Perceived Social and Built Environment Correlates of Transportation and Recreation-Only Bicycling Among Adults
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Perceived Social and Built Environment Correlates of Transportation and Recreation-Only Bicycling Among Adults

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      Prev Chronic Dis
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      Research on perceptions of environmental factors in relation to transportation and recreation bicycling is limited in the United States. We explored the association between perceived social and built environment factors with total, transportation, and recreation bicycling in a sample of adult bicyclists in Austin, Texas, and Birmingham, Alabama. The objective of this study was to examine the relationship between perceived social and built environment factors and domain-specific bicycling in a sample of adult bicyclists.


      Adults aged 18 to 65 who rode a bicycle at least once in the past year completed an internet-based survey that was developed for this study to specifically assess correlates of bicycling; the study was conducted from October 2016 through January 2017. Perceived environmental factors assessed were residential density, traffic safety, destination, connectivity, safety from crime, aesthetics, and bicycle infrastructure. Multivariable logistic regression models were used to estimate the association of each perceived environmental factor (tertile 1, lowest; tertile 3, highest) with recreation-only and transportation bicycling. Effect modification of the relation between environmental factors and bicycling outcomes by sex was also examined.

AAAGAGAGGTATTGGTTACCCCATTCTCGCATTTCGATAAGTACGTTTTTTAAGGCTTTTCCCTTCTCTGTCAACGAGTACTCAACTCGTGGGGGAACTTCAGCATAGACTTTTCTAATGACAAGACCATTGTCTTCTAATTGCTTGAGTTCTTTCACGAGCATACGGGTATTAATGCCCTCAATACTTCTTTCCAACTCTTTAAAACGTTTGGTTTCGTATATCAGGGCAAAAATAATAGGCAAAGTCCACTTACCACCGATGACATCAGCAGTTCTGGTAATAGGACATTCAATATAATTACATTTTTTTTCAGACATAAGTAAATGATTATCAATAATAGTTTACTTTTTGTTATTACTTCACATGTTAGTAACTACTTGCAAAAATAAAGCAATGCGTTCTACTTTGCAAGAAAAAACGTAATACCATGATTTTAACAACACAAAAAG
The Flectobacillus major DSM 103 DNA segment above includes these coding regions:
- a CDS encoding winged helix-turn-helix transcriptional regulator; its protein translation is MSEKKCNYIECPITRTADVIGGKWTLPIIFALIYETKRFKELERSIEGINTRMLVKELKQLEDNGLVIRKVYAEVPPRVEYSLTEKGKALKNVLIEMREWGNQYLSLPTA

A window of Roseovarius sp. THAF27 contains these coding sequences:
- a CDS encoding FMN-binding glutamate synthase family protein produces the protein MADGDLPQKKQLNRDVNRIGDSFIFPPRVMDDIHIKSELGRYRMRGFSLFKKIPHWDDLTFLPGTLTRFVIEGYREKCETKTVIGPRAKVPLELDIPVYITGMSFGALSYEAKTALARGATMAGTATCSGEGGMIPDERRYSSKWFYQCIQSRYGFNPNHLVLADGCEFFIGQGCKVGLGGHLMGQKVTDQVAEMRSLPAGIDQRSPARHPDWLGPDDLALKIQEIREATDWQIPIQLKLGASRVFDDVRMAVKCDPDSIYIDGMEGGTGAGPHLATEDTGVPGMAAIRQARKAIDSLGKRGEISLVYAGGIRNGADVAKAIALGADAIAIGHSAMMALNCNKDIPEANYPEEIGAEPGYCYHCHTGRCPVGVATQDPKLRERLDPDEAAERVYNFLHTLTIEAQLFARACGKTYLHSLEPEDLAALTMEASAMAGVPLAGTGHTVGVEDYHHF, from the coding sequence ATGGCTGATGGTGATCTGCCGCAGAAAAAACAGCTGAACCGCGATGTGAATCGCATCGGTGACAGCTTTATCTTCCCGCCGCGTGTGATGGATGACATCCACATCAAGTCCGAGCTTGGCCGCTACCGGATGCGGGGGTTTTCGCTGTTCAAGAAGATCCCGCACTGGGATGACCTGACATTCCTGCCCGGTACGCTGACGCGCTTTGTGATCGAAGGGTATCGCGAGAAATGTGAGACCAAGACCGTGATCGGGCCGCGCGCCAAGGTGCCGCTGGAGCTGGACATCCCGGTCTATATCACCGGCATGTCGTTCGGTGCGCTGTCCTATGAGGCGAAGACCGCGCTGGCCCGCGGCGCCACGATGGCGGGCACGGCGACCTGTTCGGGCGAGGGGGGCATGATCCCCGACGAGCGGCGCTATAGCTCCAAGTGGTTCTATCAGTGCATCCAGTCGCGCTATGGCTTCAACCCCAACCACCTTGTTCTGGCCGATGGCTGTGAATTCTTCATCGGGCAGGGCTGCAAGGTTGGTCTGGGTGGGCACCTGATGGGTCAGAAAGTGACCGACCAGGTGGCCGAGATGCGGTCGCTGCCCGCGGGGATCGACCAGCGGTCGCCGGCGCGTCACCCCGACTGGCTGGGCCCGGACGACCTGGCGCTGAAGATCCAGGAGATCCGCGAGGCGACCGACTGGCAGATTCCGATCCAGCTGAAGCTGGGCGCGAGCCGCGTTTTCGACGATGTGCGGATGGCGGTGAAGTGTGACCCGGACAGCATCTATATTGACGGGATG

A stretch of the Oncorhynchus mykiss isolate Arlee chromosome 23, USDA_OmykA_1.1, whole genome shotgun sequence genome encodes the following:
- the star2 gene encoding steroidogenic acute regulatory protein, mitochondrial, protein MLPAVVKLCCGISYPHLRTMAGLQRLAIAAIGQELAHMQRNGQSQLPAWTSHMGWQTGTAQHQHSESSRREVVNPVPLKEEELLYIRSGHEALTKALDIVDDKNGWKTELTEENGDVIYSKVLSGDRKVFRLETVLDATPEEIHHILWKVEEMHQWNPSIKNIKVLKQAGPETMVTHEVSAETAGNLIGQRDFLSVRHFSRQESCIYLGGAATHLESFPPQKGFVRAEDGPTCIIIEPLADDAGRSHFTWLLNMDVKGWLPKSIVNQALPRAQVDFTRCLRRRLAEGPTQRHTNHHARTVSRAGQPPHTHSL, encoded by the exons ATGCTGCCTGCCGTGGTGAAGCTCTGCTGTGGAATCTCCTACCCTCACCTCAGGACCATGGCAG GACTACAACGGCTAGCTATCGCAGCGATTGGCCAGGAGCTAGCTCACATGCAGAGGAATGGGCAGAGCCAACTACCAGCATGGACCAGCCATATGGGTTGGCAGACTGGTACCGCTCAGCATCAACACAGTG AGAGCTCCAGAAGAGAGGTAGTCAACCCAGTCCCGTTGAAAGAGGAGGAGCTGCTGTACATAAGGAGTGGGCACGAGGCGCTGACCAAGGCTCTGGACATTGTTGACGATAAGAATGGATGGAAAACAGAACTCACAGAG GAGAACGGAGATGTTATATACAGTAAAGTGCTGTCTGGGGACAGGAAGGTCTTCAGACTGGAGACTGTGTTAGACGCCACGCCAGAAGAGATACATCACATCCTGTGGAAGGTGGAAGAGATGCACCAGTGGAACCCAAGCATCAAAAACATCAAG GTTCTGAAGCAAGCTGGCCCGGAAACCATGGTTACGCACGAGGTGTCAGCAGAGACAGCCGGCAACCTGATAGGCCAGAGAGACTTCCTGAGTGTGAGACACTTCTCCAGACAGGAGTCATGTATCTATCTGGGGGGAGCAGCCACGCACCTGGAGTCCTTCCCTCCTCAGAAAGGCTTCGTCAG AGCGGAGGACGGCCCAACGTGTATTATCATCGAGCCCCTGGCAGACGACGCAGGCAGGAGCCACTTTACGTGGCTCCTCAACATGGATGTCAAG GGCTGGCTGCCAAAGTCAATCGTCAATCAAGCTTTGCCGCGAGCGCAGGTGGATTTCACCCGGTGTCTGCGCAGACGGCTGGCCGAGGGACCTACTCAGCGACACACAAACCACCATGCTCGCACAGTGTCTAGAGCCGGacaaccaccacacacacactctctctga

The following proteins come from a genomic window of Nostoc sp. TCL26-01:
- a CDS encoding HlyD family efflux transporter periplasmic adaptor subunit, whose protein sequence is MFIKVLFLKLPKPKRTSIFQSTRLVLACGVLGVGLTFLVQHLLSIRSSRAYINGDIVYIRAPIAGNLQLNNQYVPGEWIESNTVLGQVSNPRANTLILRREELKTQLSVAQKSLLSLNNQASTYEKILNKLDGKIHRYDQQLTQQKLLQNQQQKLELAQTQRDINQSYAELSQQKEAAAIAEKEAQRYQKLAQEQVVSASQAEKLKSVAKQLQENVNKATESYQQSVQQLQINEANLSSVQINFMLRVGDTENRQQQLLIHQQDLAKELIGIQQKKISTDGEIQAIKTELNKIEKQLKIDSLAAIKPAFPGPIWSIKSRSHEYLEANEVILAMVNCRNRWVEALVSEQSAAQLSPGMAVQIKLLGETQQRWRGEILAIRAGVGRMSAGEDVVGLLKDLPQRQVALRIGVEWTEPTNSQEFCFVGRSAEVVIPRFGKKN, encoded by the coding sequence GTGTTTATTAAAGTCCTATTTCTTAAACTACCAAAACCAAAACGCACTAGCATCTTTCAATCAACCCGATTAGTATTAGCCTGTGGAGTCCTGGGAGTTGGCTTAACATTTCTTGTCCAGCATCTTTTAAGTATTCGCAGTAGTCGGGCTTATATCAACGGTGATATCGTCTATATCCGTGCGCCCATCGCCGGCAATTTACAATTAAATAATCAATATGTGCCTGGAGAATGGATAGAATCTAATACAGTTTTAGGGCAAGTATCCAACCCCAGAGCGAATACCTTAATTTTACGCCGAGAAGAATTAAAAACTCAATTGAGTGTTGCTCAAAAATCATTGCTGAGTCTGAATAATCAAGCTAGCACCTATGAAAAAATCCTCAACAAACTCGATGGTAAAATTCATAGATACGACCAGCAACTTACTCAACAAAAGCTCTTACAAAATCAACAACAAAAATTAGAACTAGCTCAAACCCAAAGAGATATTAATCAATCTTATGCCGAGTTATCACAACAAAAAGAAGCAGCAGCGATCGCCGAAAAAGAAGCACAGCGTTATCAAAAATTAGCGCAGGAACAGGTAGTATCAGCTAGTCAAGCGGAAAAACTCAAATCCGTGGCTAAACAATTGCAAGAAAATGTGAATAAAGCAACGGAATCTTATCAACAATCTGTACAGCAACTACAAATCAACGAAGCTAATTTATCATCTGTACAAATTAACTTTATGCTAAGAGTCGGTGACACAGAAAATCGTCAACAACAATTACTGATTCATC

The final analytic sample size was 801 participants. All environmental factors examined, including residential density, traffic safety, destinations, connectivity, aesthetics, bicycle infrastructure, and safety from crime showed significantly direct associations with transportation bicycling. Traffic safety, destinations, aesthetics, and bicycle infrastructure showed significant direct and inverse associations with recreation-only bicycling. Effect modification by sex was identified with residential density; a significant direct association with recreation-only bicycling was seen among women.


      These findings illustrate that bicycling for transportation is associated with different perceived environmental factors than is recreation-only bicycling, with some significant modification by sex. Comprehensive tools that assess the perceived environment for bike ability in the United States are warranted.

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